At our international leadership conference last week the word of the Lord was clear: train, empower, and make a place at the table for a new generation of leaders.

For the past forty years I have been involved in training leaders. Forty years ago I was a young missionary with the Mennonite Church leading a mission post with my new wife on John’s Island, South Carolina. We were not only leading the mission, but we were also training a team of other young missionaries who were serving with us on the island. A year later we returned to Pennsylvania and I became involved in the leadership team of “Lost but Found,” a street ministry in Lancaster County, again training young leaders in street evangelism and discipleship.

Eight years later in 1980, my wife, LaVerne, and I led a small team of young leaders to start a new church in Lancaster County, Pennsylvania; DOVE Christian Fellowship, which grew to more than two thousand believers during the next ten years. After serving as a senior pastor for 15 years, we decentralized this one church into eight local churches and today DOVE Christian Fellowship International is a family of more than two hundred churches spanning six continents of the globe. I have been privileged to serve as the international director of DOVE International for the past 15 years and by the grace of God traveled more than 100,000 miles each year training leaders in the nations of the world. I also have had the privilege, during the past year, of leading a leadership team of young leaders, mostly in their twenties, for “The Gathering.” The Gathering is an interdenominational young adult ministry in Lancaster County, Pennsylvania, that meets every Tuesday evening.

In every leadership transition I have experienced over forty years, young leaders needed to be trained. They needed to be properly prepared for the difficulties and landmines they may experience in Christian leadership. During the past twenty years I have written more than 30 books, many of them focusing on various forms of leadership, leadership training, biblical principles in decision making, and building healthy leadership teams. Every generation of leaders has their own uniqueness, and our present generation of young potential leaders is no different. They need biblical leadership training that fits their generation, especially in the areas of team building, conflict management and resolution, intergenerational ministry, and leading effectively in this generation. And through proper training, they can find that even intense conflict difficulty, when approached from a biblical perspective, can be a wonderful growing experience.

Many times church leadership team members try to lead together according to the traditions they have learned from the past, rather than leading from the perspective of the Word of God. Alexander Strauch, in his book Biblical Eldership says; “The pastor and congregation must thoroughly study the doctrine of eldership in an attitude of prayerful humility, honestly facing man’s tendency to cling to tradition more than to God’s truth.”   After serving in various areas of Christian leadership for more than forty years, I have come to the conclusion that much of the difficulty that leaders find themselves facing could be avoided by a good dose of healthy prevention based on the Word of God. During the next few months I will discuss some of the critical problems that are often experienced by church leadership teams on my blog, and we will also look at some preventative ideas and leadership principles taken from a broad spectrum of leadership resources. And we will also look at some of the basic biblical leadership principles that Christian leaders need to embrace as we face our future.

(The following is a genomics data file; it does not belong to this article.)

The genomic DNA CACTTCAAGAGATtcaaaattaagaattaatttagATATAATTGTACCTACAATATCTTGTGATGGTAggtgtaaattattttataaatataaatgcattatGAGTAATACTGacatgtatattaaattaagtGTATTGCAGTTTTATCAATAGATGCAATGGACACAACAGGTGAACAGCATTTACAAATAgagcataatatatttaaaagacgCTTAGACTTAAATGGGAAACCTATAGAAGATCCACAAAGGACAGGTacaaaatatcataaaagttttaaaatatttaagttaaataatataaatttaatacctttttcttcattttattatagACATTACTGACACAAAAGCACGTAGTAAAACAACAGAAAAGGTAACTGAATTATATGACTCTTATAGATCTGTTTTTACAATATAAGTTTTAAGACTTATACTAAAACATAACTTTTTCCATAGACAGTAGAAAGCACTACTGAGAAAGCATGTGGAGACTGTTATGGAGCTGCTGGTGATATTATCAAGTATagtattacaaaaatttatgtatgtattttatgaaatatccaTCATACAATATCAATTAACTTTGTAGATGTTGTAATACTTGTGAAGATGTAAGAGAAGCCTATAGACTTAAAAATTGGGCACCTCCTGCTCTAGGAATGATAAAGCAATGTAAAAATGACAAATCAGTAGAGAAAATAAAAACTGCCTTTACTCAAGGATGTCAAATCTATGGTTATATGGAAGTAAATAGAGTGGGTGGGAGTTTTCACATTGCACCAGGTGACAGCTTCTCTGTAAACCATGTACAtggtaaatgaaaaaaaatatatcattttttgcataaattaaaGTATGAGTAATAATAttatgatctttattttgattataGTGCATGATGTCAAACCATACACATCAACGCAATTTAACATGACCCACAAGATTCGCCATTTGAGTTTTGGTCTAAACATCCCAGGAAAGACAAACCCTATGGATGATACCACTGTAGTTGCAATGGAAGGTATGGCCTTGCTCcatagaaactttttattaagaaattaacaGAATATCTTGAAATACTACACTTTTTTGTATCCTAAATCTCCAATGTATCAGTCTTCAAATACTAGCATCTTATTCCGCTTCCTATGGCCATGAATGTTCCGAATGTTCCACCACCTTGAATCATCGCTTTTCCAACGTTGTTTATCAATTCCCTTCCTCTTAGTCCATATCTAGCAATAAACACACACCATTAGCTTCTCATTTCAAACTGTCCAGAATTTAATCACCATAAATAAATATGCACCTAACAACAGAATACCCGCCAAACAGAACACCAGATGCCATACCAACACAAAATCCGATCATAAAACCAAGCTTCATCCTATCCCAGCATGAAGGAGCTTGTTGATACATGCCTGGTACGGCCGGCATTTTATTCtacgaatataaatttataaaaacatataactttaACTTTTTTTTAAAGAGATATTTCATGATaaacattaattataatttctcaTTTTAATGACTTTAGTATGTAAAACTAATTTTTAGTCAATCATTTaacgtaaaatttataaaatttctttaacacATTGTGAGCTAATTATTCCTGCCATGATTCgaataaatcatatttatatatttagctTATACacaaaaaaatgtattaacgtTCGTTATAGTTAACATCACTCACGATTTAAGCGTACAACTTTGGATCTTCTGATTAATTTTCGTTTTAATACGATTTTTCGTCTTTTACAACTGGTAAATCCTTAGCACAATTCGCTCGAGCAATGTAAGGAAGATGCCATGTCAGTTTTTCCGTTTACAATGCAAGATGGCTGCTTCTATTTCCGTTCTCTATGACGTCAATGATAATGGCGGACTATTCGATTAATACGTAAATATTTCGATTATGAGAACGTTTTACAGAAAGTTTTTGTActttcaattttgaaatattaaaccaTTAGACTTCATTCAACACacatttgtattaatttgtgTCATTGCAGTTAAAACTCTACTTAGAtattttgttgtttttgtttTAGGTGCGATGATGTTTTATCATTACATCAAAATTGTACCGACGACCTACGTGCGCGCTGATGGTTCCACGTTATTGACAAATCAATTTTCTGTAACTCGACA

I will focus on eight different leadership truths that need to be taught to new and future young leaders in the church so they are prepared for what is ahead. Many leaders come into leadership or eldership in local churches with little training or awareness of how to work as team and how to lead in a healthy way. Thus great conflict arises that could have been avoided if there had been a proper awareness and training in these leadership principles. A wise senior pastor once told me that he has learned that the most important thing a senior pastor must do is teach the leadership team he serves with how to make decisions. As the old adage goes; an ounce of prevention is worth a pound of cure.

In order for the church of Jesus Christ to flourish in the next generation, my generation of leaders needs to find the most important leadership principles and skills that the next generation needs to be most effective in Christian leadership. Then we need to build relationships with a younger generation of present and future leaders and impart these leadership principles to them in a way that they can receive these truths. The scriptures tell us clearly that “…before the great and dreadful day of the Lord comes, he will turn the hearts of the fathers to the children and the children to the fathers.” (Malachi 4:5-6) The bible promises a connection between the generations in the last days. Yet this is often a missing link in the church today.

The eight leadership principles that we will look at on this blog within the next few months are; knowing your calling as a leader, servant leadership, mentoring, teambuilding, receiving divine guidance, developing a vision, communication skills, and the tests of leadership. Each of these areas of focus will help a future church leader be appropriately prepared for the task ahead. The time to train and empower a new generation of leaders is now!